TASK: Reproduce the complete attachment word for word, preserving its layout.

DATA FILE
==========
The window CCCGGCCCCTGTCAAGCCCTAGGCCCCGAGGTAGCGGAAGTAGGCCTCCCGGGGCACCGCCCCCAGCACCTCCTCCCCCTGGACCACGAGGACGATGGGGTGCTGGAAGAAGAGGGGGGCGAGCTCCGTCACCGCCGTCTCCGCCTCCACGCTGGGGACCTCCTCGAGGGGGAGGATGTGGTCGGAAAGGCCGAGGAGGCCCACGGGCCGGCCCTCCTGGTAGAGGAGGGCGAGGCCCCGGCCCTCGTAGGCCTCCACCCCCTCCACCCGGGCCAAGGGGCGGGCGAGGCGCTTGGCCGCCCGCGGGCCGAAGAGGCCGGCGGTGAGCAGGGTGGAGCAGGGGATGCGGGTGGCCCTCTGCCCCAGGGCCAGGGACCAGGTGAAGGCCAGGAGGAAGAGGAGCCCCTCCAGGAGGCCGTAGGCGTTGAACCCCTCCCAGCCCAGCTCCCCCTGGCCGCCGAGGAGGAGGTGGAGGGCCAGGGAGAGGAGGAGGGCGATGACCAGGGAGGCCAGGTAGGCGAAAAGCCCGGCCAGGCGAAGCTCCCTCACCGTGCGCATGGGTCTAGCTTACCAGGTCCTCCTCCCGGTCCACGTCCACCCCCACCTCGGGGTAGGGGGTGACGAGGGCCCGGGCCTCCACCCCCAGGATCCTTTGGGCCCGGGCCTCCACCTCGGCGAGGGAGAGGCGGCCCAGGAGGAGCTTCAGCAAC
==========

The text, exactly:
The window CCCGGCCCCTGTCAAGCCCTAGGCCCCGAGGTAGCGGAAGTAGGCCTCCCGGGGCACCGCCCCCAGCACCTCCTCCCCCTGGACCACGAGGACGATGGGGTGCTGGAAGAAGAGGGGGGCGAGCTCCGTCACCGCCGTCTCCGCCTCCACGCTGGGGACCTCCTCGAGGGGGAGGATGTGGTCGGAAAGGCCGAGGAGGCCCACGGGCCGGCCCTCCTGGTAGAGGAGGGCGAGGCCCCGGCCCTCGTAGGCCTCCACCCCCTCCACCCGGGCCAAGGGGCGGGCGAGGCGCTTGGCCGCCCGCGGGCCGAAGAGGCCGGCGGTGAGCAGGGTGGAGCAGGGGATGCGGGTGGCCCTCTGCCCCAGGGCCAGGGACCAGGTGAAGGCCAGGAGGAAGAGGAGCCCCTCCAGGAGGCCGTAGGCGTTGAACCCCTCCCAGCCCAGCTCCCCCTGGCCGCCGAGGAGGAGGTGGAGGGCCAGGGAGAGGAGGAGGGCGATGACCAGGGAGGCCAGGTAGGCGAAAAGCCCGGCCAGGCGAAGCTCCCTCACCGTGCGCATGGGTCTAGCTTACCAGGTCCTCCTCCCGGTCCACGTCCACCCCCACCTCGGGGTAGGGGGTGACGAGGGCCCGGGCCTCCACCCCCAGGATCCTTTGGGCCCGGGCCTCCACCTCGGCGAGGGAGAGGCGGCCCAGGAGGAGCTTCAGCAAC